White matter hyperintensities (WMH), also known as leukoaraiosis or white matter lesions are a common finding on brain MR images of patients diagnosed with small vessel disease (SVD)1, multiple sclerosis2, Parkinsonism3, stroke4, Alzheimer’s disease5 and Dementia6. WMHs often represent areas of demyelination found in the white matter of the brain, but they can also be caused by other mechanisms such as edema. WMHs are best observable in fluid-attenuated inversion recovery (FLAIR) MR images, as high value signals7. The prevalence of WMHs among SVD patients has been reported to reach up to 95% depending on the population studied and the imaging technique used8. Studies have reported a relationship between WMH severity and other neurological disturbances and symptoms including cognitive decline9, 10, gait dysfunction11, hypertension12 as well as depression13 and mood disturbances14. It has been shown that using a more accurate WMH volumetric assessment, a better association with clinical measures of physical performance and cognition is achieved15.

Accurate quantification of WMHs in terms of total volume and distribution is believed to be of clinical importance for prognosis, tracking of disease progression and assessment of the treatment effectiveness16. However, manual segmentation of WMHs is a laborious time consuming task that makes it infeasible for larger datasets and in clinical practice. Furthermore, manual segmentation is subject to considerable inter- and intra-rater variability17.

In the last decade, many automated and semi-automated algorithms have been proposed that can be classified into two general categories. Some methods use supervised machine learning algorithms, often using hand-crafted features18,19,20,21,22,23,24,25,26,27,28,29 or more recently with learned representations30,31,32,33,34. This is while other methods use unsupervised approaches35,36,37,38,39,40,41,42 to cluster WMHs as outliers or model them with additional classes. Although a multitude of approaches has been suggested for this problem, a truly reliable fully automated method that performs as good as human readers has not been identified43, 44.

Deep neural networks45, 46 are biologically plausible learning structures, inspired by early neuroscience-related work47, 48 and have so far claimed human level or super-human performances in several different domains49,50,51,52,53. Convolutional neural networks (CNN)54, perhaps the most popular form of deep neural networks, have attracted enormous attention from the computer vision community since Alex Krizhevsky’s network55 won the Imagenet competition56 by a large margin. Although the initial focus of CNN methods was concentrated on image classification, soon the framework was extended to cover segmentation as well. A natural way to apply CNNs to segmentation tasks is to train a network in a sliding-window setup to predict the label of each pixel/voxel considering a local neighborhood, which is usually referred to as a patch52, 57,58,59. Later fully convolutional neural networks were proposed to computationally optimize the segmentation process60, 61.

Deep neural networks have recently been widely used in many medical image analysis domains including lesion detection, image segmentation, shape modeling and image registration62, 63. In particular on neuroimaging, several studies are proposed using CNNs for brain extraction64, tissue and anatomical region segmentation65,66,67,68,69,70, tumor segmentation71,72,73,74, lacune detection75, microbleed detection76, 77, and brain lesion segmentation29, 31,32,33,34.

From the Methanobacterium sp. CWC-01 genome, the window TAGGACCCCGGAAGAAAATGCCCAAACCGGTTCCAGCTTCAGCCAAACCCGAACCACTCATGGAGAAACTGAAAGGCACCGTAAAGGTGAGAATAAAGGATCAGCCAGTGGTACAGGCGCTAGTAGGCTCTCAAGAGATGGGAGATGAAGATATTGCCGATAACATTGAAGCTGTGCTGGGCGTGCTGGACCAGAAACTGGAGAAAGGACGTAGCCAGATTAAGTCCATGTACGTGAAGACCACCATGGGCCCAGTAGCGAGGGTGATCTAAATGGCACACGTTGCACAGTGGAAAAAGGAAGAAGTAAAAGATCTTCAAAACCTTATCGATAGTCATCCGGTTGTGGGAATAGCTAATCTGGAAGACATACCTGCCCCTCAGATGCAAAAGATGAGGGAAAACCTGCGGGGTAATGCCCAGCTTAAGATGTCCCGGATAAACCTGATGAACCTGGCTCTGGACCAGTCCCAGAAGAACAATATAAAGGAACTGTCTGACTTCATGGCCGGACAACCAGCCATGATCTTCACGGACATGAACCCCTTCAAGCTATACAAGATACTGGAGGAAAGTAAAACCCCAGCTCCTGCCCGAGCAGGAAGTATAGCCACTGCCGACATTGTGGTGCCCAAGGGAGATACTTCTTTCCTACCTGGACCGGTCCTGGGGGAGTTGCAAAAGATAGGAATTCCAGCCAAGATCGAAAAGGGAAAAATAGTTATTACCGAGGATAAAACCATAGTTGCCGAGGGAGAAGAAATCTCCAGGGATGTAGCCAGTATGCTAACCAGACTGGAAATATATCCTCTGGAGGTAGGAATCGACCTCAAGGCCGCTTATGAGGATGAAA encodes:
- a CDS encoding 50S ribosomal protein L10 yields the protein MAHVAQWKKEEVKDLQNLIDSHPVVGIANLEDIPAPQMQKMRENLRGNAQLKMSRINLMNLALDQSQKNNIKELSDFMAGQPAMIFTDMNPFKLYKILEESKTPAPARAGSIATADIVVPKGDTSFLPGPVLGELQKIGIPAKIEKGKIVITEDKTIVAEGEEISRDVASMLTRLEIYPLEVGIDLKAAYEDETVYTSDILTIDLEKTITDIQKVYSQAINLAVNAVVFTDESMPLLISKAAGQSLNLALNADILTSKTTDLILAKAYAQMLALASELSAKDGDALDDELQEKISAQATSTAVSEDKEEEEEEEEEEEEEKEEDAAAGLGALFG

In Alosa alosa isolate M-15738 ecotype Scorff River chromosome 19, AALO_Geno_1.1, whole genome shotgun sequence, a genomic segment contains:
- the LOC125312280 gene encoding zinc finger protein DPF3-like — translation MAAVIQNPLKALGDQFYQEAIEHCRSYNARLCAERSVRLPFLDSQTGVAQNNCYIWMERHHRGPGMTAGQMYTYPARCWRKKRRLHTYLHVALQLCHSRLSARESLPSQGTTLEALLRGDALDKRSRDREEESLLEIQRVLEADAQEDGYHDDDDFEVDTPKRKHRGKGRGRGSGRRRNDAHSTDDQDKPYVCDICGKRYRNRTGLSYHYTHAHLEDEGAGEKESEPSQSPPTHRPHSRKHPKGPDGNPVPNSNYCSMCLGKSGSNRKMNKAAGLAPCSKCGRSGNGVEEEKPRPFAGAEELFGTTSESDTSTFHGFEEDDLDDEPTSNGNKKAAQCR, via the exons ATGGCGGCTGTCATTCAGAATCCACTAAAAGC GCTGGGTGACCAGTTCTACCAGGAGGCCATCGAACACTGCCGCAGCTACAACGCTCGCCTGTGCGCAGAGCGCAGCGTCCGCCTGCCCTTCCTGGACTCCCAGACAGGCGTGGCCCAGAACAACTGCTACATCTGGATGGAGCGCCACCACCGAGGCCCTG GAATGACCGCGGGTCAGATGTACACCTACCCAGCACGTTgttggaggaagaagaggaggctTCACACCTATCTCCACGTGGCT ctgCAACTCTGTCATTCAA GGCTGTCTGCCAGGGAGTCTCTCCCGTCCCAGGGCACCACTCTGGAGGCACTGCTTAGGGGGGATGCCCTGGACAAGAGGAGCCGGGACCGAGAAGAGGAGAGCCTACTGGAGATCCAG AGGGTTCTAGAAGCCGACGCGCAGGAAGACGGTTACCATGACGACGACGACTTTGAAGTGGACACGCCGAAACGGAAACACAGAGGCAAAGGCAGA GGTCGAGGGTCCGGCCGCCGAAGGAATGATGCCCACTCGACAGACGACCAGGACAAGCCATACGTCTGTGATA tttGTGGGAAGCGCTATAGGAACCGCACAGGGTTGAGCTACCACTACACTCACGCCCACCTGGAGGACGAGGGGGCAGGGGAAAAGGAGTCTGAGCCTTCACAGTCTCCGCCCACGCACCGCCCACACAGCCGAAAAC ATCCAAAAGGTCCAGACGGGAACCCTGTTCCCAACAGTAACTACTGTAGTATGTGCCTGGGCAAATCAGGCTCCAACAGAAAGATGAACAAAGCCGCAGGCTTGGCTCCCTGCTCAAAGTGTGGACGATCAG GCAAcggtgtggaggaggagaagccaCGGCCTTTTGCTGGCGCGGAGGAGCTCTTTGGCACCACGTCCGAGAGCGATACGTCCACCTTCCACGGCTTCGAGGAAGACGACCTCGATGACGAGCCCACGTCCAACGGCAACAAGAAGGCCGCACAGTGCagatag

In many bio-medical segmentation applications, including the segmentation of WMHs, anatomical location information plays an important role for an accurate classification of voxels18, 23, 43, 44, 78 (see Fig. 1). In contrast, in commonly used segmentation benchmarks in the computer vision community, such as general scene labeling and crowd segmentation, it is normally not a valid assumption to consider pixel/voxel spatial location as an important piece of information. This explains why the literature lacks enough studies investigating ways to integrate spatial information into CNNs.

Figure 1
figure 1

A pattern is observable in WMHs occurrence probability map.

In this study, we train a number of CNNs to build systems for an accurate fully-automated segmentation of WMHs. We train, validate and evaluate our networks with a large dataset of more than 500 patients, that enables us to learn optimal values for millions of weights in our deep networks. In order to feed the CNN with location information, it is possible to incorporate multi-scale patches or add an explicit set of spatial features to the network. We evaluate and compare three different strategies and network architectures for providing the networks with more context/spatial location information. Experimental results suggest not only our best performing network outperforms a conventional segmentation method with hand-crafted features with a considerable margin, but also its performance does not significantly differ from an independent human observer.

To summarize, the main contributions of the paper are the following: 1) Comparing and discussing the different strategies for fusing multi-scale information within a CNN on the WMH segmentation domain. 2) Integrating location features with the CNN in the same pass as the network is being trained. 3) Achieving results that are comparable to that of a human expert on a large set of independent test images.